• No delivery yard – lorries delivering to the shop would stop on Eastney Road.

    Over the next week I will be visiting homes around the Eastney Road area to talk to people about the proposals and see if there are any specific concerns which I can pass on to the council.

    Formal representations on the plans can also be made to Portsmouth City Council by email to:
    planningreps@portsmouthcc.gov.uk
    or by writing to:
    PLANNING SERVICES, Civic Offices, Guildhall Square, Portsmouth PO1 2AU
    quoting the Planning Application number:
    11/00523/FUL

  • Diversity enriches Portsmouth

    Today I joined over 200 people of all ages in Guildhall Square to stand up for one simple belief. I stood holding a placard that said “We believe that diversity enriches Portsmouth”.

    Usually I wouldn’t choose to be standing out in the rain in Guildhall Square on a Saturday morning, but unfortunately today it was necessary. Why? Because today the racist thugs of the English Defence League came to Portsmouth again.

    Time and again the EDL have claimed to be a peaceful protest organisation but their record speaks for itself. The last time they visited Portsmouth they vandalised one of our local mosques, threw missiles injuring a young muslim woman and attacked police officers.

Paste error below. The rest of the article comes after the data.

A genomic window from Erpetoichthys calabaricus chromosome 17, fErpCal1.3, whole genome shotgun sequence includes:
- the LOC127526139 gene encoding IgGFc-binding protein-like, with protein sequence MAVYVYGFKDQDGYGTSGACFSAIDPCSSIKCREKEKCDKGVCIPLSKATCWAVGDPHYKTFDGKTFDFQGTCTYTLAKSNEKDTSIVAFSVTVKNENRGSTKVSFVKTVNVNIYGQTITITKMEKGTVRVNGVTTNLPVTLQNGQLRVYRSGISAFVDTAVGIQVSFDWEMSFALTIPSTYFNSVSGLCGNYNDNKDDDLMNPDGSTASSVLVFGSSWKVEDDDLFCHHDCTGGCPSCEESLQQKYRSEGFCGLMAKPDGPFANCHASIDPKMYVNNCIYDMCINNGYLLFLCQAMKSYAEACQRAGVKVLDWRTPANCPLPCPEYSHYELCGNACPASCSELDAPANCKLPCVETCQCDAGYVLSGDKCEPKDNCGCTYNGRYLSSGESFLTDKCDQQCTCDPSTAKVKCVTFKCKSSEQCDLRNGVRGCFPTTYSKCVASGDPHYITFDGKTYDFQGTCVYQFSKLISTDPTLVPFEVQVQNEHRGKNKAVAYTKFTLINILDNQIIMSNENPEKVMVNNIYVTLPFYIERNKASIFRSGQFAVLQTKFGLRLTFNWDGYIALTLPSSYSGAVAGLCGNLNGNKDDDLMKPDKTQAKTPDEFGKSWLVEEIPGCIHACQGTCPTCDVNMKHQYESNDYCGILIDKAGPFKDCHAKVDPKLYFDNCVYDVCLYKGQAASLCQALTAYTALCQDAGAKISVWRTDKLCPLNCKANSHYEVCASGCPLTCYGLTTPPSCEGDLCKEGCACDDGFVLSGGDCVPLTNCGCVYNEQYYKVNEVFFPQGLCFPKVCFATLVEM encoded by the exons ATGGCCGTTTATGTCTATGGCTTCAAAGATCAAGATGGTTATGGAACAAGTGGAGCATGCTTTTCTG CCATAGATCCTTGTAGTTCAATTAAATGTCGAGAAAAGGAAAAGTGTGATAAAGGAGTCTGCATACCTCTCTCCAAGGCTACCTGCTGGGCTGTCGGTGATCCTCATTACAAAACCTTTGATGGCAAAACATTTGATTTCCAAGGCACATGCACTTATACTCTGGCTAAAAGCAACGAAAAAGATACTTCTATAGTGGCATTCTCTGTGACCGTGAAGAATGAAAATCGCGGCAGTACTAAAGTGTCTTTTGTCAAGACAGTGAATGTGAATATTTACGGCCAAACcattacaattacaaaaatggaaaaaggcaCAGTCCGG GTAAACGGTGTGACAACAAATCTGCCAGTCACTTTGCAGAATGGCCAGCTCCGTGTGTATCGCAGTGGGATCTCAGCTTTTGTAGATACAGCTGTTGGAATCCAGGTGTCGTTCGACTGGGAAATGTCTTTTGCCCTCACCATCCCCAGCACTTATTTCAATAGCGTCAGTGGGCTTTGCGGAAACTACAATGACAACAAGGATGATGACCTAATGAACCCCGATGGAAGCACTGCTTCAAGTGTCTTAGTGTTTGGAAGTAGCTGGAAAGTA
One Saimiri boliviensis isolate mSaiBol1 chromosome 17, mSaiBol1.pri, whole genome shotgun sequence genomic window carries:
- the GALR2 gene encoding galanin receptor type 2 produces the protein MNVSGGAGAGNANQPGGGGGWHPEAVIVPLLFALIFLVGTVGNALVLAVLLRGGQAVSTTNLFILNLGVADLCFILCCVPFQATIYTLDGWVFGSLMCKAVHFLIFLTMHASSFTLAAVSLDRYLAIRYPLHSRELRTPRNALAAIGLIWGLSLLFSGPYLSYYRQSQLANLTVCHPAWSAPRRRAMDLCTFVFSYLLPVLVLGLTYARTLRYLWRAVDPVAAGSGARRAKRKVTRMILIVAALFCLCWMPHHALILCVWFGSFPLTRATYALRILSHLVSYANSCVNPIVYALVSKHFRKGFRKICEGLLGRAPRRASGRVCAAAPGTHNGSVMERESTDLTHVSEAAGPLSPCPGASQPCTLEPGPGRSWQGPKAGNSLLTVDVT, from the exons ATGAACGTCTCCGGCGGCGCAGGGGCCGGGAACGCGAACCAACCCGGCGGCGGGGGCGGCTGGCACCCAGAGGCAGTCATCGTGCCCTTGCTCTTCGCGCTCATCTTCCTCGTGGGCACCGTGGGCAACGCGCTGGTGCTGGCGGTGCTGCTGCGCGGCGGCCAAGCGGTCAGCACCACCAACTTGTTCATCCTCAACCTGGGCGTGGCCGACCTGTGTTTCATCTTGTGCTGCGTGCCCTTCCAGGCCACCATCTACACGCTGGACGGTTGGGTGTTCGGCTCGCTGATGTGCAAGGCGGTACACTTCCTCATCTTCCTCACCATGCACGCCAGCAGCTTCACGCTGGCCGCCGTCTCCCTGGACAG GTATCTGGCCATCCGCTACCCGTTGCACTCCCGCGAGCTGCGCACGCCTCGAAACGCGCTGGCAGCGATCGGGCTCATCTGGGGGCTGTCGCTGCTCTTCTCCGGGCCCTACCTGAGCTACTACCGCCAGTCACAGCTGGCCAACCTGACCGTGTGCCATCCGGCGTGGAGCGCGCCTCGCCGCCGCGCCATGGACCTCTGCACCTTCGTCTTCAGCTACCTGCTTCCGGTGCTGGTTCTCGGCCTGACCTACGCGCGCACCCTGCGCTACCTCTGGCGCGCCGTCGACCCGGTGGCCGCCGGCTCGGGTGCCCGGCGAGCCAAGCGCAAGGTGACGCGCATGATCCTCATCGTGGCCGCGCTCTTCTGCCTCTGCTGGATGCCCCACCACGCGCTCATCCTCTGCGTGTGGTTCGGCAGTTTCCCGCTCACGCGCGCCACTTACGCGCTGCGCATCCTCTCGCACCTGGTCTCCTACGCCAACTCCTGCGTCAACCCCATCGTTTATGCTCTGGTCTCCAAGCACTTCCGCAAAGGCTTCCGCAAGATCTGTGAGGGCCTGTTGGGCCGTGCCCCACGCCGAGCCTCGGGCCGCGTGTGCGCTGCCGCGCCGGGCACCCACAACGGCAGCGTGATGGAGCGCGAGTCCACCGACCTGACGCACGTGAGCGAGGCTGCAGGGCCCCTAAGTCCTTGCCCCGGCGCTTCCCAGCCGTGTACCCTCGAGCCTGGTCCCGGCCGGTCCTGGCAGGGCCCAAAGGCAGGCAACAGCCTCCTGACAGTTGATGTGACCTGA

Perhaps somewhat enlightening was my first experience of the EDL today. Standing in the queue to buy a sandwich I found myself behind one EDL member from their ‘Doncaster Division’ lecturing another about the ‘problems’ with ‘extremist’ Muslims in Portsmouth. As far as I could tell, this guy’s entire experience of Portsmouth was his 5 minute walk from Portsmouth and Southsea station to the Park Tavern. He boldly described how ‘everyone’ was fed up with ‘these muslims’. Quite frankly, as someone who actually does live in Portsmouth  I found his statements offensive. Portsmouth has little or no history of racial tension and in fact I am proud of our city’s capacity to welcome people of different faiths and different ethnic backgrounds and enable them to make Portsmouth their home.